Voyager 1 thrusters reignited after 37 years of inactivity
– News of December 5, 2017 –
The Voyager 1 space probe is the farthest object a man has created. The space probe used its thrusters to orient its antenna towards the Earth. These thrusters had not been used for 37 years ! This is another proof of Voyager’s legendary robustness. The performance of thrusters normally dedicated to this has deteriorated since 2014. A JPL team has therefore studied the possibility of using another set of thrusters that had not been used since 1981. This set of thrusters had been used to correct the trajectory of the space probe during Jupiter and Saturn overflights.
Thanks to these thrusters, the Voyager 1 space probe will be able to extend its life by two or three additional years. Voyager 1 is the only object created by man traveling in the interstellar environment, of which little is known. Although the space probe is still in the gravitational influence zone of the sun, cosmic radiation now outweighs solar radiation. Although many scientific instruments on Voyager 1 are out of service, the space probe still does science. The Voyager 2 space probe should also join the interstellar environment. NASA teams are now exploring the possibility of using alternative thrusters to extend the life of the space probe around 2025.
Both space probes will not have enough energy to power one of their scientific instruments. They will however continue their journey, without being able to send us information. They should reach the Oort Cloud in about 300 years, if it really exists. It will then take about 30,000 years to cross it. The two space probes should then continue on interstellar trajectories without a precise destination, potentially for several thousand or millions of years. Let’s hope that during the few years they will still be able to operate their instruments and communicate with the Earth, they will be able to provide us with interesting information about the interstellar environment.
Voyager space probes celebrate their 40th birthday
– News of August 22, 2017 –
The Voyager space probes come to celebrate their 40th anniversary and are still in activity, which is a lot of time because the space environment is hostile. On August 20, 1977, the Voyager 2 spacecraft was launched to Jupiter on a Titan 3 rocket. It reached Jupiter in just two years, in July 1979. The Galileo mission launched in 1989 took six years to make the same travel. Voyager 2 and Voyager 1 consisted of an overflight mission. The spacecraft reached Jupiter at a much higher speed than Galileo, which orbited Jupiter. Jupiter had an extraordinary global alignment that only happens every 176 years. The Voyager 2 spacecraft was able to fly over the four outer planets of the solar system, whereas Voyager 1 which had a much faster trajectory, flew over only two.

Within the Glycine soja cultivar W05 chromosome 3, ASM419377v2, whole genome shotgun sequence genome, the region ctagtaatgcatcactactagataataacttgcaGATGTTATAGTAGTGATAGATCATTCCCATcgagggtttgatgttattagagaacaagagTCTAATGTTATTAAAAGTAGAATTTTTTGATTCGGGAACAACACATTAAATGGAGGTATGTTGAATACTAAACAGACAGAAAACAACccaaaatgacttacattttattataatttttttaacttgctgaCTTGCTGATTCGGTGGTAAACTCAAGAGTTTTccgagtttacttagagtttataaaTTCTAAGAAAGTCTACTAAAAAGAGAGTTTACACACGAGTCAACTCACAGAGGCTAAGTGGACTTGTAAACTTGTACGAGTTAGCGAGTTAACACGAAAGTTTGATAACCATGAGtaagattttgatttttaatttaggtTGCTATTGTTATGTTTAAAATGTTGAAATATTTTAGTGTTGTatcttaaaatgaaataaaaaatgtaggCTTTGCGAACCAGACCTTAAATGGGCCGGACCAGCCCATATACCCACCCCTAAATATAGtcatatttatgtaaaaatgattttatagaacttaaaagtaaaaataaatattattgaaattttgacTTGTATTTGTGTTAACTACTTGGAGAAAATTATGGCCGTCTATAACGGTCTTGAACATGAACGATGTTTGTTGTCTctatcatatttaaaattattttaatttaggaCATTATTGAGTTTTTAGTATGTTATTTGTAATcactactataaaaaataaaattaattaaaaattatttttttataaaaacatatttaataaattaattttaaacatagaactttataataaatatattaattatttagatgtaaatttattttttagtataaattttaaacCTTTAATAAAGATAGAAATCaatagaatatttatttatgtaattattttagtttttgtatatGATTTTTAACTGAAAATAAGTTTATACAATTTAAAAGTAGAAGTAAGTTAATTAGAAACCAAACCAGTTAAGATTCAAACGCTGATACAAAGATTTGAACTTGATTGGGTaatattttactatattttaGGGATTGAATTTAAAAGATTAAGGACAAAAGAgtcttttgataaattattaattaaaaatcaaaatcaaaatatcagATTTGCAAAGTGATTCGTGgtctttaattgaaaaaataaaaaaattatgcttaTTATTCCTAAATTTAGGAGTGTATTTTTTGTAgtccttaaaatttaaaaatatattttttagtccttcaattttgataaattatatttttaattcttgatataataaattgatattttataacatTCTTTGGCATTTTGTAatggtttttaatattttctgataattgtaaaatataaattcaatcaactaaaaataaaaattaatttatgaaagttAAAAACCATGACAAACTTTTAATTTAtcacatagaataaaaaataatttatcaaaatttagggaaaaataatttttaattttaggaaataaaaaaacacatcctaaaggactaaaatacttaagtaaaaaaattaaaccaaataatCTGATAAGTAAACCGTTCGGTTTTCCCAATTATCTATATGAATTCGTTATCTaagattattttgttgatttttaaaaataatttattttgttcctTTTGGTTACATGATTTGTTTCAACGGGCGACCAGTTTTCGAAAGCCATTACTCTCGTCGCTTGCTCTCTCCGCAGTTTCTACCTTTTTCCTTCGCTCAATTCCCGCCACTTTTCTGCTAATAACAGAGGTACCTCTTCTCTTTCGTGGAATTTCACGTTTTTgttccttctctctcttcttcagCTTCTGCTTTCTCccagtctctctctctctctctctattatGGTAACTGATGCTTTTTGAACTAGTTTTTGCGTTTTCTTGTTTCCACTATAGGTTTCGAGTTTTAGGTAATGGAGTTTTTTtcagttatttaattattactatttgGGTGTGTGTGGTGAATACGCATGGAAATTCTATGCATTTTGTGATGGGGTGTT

The Voyager probes were preceded a few years earlier by the Pioneer probes, the first man-made objects to have passed the orbit of Mars and ventured into the outer solar system. The Pioneer, Voyager and more recently New Horizons probes are the only five probes to have been released from the solar system. The five space probes have taken different directions. Voyager 2 will reach the Sirius system in almost 300,000 years. Unlike Pioneer, the Voyager probes are always active and continue to communicate with the Earth. They send us information about the characteristics of deep space. To achieve this, they use thermoelectric generators that operate thanks to the heat produced by plutonium spheres. The probes can operate without solar panels and they benefit from a source of electricity for decades. The RTG generators of the Voyager probes should allow them to communicate with us until around 2020.
The probes embark a message of humanity for possible extraterrestrial civilizations, a golden disc where are engraved sounds and images. Both Pioneer probes also carry quite similar devices. Voyager probes are unlikely to teach us anything new. Lost in the interstellar void, the two space probes will slowly die, when the plutonium will not be enough radioactive to provide them with energy.
Image by NASA website [Public domain], via Wikimedia Commons